The publisher of the Contra Costa Times, Tri-Valley Herald, San Jose Mercury News and 51 other daily newspapers in the Bay Area and other parts of the country, is filing for bankruptcy protection.
The San Francisco Press Club and PR Newswire reported that MediaNews Group Inc., using the name of Affiliates Media, Inc., a holding company that had not been disclosed previously, announced it would seek protection from the federal courts from creditors, including Hearst Corp., owner of the San Francisco Chronicle.
The announcement was also made over the weekend in various newspapers under Media News control.
Under the so-called "prepackaged bankruptcy" filing, according to the reports, the percentage of the company controlled by William Dean Singleton, its chairman and chief executive officer, will double from 10 percent to 20 percent. However, Hearst Corp., owner of the Chronicle, will apparently lose its share in the 54-newspaper chain, along with Singleton's longtime partner, Richard Scudder, 96, of New Jersey.
Scudder was previously chairman of MediaNews. Now Singleton is both chairman and CEO, as well as CEO of the Associated Press organization, which also posted the bankruptcy filing story.
The Wall Street Journal reported that MediaNews had been teetering for months and, according to Singleton, had been trying to rework its debt load instead of filing for Chapter 11 bankruptcy.
"It was personally difficult for me," Singleton told the Journal. "I'm a ranch kid from West Texas, and we don't like the 'B word.'"
The Journal said that Singleton's ability to retain control over MediaNews "represents a face-saving victory in the company's restructuring."
Singleton said that once the bankruptcy is over, he plans to lead an industrywide consolidation. Asked which newspapers or groups of newspapers might be combined, Mr. Singleton answered: "You can look at the map."
The MediaNews chain owns most of the paid-circulation dailies in the Bay Area including the Herald, Times, Mercury News, Oakland Tribune, Marin Independent Journal, San Mateo County Times and the Daily News in Palo Alto.
In its statement issued through PR Newswire, a commercial news and information distribution service, Affiliated Media, Inc. said it has obtained the approval of its lenders for the financial restructuring of the company that will sharply reduce its debt, boost its cash flow and allow greater financial flexibility. The plan will be implemented in the near future through the "prepackaged" chapter 11 filing.
Affiliated Media, Inc. is the holding company for the MediaNews Group family of newspapers, the nation's second-largest newspaper publisher by circulation and owner of 54 daily newspapers, over 100 non-daily newspapers, as well as websites, television and radio broadcasters that serve markets in 12 states.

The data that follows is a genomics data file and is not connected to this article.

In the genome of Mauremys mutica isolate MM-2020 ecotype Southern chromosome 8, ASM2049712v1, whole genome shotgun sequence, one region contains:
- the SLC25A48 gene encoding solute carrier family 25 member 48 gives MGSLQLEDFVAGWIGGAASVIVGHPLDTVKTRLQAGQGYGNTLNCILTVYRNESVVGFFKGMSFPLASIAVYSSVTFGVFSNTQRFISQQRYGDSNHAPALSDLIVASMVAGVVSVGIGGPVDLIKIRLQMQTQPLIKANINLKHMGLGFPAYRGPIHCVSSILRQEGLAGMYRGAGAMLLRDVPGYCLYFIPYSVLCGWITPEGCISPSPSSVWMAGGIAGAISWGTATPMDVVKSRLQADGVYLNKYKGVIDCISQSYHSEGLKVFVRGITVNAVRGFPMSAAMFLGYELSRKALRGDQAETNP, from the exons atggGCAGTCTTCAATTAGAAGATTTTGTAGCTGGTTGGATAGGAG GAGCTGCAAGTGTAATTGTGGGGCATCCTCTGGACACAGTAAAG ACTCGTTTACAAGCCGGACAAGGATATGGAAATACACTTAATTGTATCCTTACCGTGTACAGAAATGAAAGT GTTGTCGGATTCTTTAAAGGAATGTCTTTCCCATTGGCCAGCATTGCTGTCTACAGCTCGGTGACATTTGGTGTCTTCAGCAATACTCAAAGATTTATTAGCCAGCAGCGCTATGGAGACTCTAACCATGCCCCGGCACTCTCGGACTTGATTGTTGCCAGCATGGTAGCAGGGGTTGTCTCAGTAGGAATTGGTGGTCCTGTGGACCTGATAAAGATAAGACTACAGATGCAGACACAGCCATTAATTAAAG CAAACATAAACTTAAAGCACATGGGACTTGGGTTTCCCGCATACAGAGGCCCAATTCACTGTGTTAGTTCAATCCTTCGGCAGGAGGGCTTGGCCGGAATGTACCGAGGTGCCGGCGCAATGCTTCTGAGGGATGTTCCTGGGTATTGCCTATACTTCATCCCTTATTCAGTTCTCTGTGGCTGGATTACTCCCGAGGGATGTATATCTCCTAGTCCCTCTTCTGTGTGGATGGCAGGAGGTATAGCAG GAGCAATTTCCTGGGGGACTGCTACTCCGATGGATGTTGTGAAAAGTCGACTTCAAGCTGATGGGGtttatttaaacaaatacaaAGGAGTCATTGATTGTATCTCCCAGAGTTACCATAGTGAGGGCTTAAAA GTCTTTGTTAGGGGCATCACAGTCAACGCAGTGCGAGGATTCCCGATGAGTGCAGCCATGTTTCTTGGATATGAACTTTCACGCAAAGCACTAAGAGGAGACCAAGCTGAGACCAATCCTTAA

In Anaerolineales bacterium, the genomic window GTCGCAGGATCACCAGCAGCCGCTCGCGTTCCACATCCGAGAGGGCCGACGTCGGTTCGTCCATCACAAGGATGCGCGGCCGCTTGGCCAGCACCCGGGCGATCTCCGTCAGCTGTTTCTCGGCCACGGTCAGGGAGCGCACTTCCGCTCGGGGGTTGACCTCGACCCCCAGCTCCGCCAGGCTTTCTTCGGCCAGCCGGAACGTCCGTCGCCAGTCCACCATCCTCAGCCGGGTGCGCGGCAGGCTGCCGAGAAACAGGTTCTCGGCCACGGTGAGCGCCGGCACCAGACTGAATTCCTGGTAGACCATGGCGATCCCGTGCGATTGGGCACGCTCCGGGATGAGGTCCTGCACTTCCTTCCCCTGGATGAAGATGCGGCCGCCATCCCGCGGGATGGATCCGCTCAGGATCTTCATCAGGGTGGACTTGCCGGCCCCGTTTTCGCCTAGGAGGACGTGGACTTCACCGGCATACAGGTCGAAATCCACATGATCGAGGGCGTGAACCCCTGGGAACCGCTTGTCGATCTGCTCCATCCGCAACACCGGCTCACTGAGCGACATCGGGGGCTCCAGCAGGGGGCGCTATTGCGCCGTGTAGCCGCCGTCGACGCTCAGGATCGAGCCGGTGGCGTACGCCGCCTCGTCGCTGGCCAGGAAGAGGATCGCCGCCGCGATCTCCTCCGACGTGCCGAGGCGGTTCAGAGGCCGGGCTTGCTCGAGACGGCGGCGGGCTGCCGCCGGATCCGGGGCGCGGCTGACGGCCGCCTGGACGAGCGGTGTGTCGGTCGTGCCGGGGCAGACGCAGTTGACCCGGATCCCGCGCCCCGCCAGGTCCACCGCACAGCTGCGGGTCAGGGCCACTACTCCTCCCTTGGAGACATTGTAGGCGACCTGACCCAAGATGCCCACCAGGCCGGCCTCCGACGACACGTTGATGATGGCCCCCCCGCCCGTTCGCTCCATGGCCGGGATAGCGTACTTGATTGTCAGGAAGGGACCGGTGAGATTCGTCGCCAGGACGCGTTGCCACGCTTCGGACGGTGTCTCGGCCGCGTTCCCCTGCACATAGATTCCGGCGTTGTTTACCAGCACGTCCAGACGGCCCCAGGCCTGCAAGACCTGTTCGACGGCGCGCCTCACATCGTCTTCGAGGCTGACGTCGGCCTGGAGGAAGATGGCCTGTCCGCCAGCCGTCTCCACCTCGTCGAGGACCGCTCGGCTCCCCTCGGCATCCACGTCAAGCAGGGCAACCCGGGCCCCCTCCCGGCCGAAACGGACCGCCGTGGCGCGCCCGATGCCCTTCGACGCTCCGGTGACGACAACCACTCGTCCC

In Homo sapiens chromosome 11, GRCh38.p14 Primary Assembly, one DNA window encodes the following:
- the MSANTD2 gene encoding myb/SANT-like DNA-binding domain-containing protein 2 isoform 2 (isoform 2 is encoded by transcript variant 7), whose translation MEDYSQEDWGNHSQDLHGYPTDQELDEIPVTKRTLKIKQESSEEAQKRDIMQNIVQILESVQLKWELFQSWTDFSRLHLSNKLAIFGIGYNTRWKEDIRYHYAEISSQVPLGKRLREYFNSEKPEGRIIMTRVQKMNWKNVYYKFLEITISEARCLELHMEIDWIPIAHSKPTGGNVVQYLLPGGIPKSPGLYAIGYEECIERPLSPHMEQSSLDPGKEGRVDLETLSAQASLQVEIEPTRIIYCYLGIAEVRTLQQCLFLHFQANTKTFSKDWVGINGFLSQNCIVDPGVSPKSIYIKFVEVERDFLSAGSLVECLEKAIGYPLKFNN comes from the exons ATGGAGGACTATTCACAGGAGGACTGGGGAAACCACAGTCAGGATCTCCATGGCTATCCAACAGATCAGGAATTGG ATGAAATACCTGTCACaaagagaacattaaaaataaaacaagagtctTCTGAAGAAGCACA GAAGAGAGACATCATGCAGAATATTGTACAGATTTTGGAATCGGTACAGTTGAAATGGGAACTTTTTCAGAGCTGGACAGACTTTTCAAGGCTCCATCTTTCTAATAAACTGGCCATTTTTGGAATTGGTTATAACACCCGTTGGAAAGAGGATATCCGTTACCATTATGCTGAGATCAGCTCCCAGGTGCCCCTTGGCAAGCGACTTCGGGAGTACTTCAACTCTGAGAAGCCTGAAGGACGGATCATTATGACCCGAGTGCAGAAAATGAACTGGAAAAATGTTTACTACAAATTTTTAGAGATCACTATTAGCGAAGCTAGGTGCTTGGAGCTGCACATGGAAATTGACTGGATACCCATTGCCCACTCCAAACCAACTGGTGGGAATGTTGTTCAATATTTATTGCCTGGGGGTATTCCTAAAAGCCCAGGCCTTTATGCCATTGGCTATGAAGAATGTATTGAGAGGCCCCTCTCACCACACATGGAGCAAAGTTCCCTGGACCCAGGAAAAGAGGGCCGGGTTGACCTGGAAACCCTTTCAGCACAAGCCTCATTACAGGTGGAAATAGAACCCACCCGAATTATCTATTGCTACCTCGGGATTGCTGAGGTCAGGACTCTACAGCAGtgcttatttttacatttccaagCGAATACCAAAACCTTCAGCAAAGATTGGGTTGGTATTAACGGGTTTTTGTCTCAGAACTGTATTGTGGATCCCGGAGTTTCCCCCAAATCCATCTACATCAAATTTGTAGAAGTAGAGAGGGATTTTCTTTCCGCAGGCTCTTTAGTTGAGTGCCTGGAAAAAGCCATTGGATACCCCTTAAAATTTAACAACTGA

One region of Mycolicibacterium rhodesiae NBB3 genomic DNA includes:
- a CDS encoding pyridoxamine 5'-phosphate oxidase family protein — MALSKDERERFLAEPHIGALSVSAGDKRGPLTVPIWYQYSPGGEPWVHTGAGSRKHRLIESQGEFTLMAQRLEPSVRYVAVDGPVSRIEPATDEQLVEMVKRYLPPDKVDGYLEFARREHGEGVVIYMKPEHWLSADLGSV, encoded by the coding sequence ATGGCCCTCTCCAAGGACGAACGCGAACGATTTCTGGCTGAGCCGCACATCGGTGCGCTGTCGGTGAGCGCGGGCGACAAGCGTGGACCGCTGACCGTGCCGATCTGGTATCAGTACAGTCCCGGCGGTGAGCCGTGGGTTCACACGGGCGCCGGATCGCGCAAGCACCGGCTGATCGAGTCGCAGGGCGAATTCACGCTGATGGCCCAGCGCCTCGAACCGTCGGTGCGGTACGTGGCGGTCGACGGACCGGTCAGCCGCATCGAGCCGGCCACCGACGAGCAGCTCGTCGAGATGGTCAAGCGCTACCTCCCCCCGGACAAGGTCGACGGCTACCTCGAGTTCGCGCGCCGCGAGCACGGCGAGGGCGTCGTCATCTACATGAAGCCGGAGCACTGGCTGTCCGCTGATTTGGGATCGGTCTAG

Unlike other media company reorganizations, Singleton said this one does not involve the newspaper operations or have any effect on employees or vendors of the newspapers. Only the holding company will restructure.
The reorganization, structured in consultation with the company's senior lenders, Affiliated Media said, provides for a swap by senior lenders of debt for stock, allowing debt to fall from about $930 million to $165 million. The group of 116 lenders led by Bank of America would hold a majority of stock but not voting control.
Management led by Singleton would retain 20 per cent of the company through stock and warrants. Singleton and company President Joseph J. Lodovic IV will own all class A shares, allowing them to choose a majority of the seven-member board of directors. Other stockholders will own class B and C shares.
Singleton said the company has enough cash to fund its operations.
"In our search for a new model that reflects the realities of today's changing newspaper environment, we have come up with a solution that restores financial strength and flexibility to our balance sheet," Singleton said.
"It does not affect the operations of any of our newspapers or vendors or other operations," he explained. "It gives us one of the strongest balance sheets in the industry. It gives us breathing space to create a new model for the newspapers we publish."
He added: "One critical advantage of our plan, compared with those by some other media companies, is that it is a prepackaged plan that has the approval of lenders and unlike other filings, this one does not involve our newspaper operations."
He noted that the plan allows for claims of Affiliated Media's trade creditors, suppliers and employees to be unaffected by the filing and paid in the ordinary course as they come due. Almost all of the company's trade creditors, suppliers and employees are totally unaffected in any event since none of the individual newspaper operations are involved in the reorganization plan.